Wednesday, February 27, 2013

Eighty Days by Matthew Goodman

I received a galley of this novel from NetGalley for review. This in no way affected my opinions.

Eighty Days was a fascinating account of two women's race around the world, that of Nellie Bly and Elizabeth Bisland.

The race was not intended to be a race at all. The idea was to outdo the fictional character Phileas Fogg's eighty day journey around the world, an idea that Bly had been pressing to the World, the paper in which she worked. She was finally given the ok, and preparations had been set. However, The Cosmopolitan caught wind of this and decided to send one of their own, Elisabeth Bisland, to race Bly. Bly set out east, and Bisland set out west.

There's no doubt that Bly's quest was the most reported on. I honestly did not know about Bisland until I came across this book. I knew all about Bly's trip around the world, but was flabbergasted that there was another woman doing the very same thing at the very same time.

The book chronicles both women's trips around the world, the ups and downs, and the unexpected road blocks. It also gives insights to the places and people both women encountered.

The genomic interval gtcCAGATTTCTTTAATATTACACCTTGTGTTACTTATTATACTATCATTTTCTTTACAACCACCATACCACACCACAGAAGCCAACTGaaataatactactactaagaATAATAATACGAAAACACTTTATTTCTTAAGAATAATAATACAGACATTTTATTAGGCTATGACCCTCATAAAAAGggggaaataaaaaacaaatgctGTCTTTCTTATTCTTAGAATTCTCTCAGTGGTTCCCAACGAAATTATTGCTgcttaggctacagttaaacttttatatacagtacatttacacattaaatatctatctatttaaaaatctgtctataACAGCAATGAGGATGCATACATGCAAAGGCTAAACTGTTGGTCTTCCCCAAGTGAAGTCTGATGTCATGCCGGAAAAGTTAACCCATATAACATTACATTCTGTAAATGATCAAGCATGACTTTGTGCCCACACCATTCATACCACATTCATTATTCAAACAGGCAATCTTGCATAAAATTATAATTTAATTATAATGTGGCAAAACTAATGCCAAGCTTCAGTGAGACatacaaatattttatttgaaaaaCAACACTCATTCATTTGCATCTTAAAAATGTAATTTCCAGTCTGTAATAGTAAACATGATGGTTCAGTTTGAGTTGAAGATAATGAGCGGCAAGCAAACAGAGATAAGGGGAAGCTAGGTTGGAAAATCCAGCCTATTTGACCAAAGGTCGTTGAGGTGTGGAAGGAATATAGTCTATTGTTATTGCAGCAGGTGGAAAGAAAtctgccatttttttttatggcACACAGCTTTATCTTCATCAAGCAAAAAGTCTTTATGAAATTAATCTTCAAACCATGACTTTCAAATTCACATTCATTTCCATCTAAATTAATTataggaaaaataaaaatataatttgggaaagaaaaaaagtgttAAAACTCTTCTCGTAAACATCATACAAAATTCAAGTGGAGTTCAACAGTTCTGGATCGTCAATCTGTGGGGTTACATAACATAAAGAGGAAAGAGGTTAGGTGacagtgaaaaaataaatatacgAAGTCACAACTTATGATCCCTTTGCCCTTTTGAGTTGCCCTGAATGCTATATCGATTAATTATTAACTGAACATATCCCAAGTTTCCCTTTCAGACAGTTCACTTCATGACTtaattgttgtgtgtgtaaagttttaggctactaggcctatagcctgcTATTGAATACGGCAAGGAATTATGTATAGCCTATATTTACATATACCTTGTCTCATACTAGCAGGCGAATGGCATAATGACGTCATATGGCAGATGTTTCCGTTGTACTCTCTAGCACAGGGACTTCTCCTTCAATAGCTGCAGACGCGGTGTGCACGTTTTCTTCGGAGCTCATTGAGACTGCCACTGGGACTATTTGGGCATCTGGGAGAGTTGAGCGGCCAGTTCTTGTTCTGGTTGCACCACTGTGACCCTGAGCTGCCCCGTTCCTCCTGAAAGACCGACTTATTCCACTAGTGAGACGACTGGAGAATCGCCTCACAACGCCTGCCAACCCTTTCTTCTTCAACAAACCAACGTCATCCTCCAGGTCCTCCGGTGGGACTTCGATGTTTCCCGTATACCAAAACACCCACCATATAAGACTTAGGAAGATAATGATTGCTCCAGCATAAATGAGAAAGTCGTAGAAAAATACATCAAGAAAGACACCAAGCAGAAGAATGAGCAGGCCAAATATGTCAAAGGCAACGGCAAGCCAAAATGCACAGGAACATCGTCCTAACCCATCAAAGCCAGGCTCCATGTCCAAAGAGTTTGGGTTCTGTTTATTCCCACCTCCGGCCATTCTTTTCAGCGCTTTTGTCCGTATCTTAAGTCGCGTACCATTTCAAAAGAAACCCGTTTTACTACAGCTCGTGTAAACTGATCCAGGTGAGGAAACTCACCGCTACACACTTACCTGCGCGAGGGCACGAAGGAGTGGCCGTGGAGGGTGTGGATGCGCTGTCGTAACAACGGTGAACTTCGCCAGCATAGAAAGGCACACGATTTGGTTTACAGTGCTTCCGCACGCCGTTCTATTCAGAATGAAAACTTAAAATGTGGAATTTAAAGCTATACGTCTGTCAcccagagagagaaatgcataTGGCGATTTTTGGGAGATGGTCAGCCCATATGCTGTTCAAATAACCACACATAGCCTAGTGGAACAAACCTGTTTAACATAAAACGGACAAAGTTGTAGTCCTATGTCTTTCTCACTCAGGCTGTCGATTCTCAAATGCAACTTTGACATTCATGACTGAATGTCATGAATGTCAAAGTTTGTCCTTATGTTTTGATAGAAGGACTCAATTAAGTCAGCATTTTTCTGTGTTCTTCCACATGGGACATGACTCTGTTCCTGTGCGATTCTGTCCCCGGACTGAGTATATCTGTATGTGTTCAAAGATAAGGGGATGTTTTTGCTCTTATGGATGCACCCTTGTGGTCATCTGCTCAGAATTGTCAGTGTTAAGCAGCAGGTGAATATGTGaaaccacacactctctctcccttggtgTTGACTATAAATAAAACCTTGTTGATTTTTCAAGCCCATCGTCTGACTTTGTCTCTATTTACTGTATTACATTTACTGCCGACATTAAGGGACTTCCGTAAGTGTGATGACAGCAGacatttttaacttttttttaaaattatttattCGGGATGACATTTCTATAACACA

Both women completed their journeys, with Bly beating Bisland by a few days. Bly had become a celebrity, while Bisland gained only a little fanfare.

However, one thing they both accomplished was what they did for other women, especially in the field of journalism. More women were hired in the aftermath of the race, and the 'new American woman' was established.

One thing that bogged the book down was the endless detail. The text would sometime veer off into pages and pages about the city either women was visiting. It was nice and all, but it felt like way too much. I skipped much of this, honestly. It seemed as though there was not enough to write about either woman's trip to make a whole book, hence all the unnecessary detail.

Still, this was an informative book, and like me, you can always skip the stuff I did.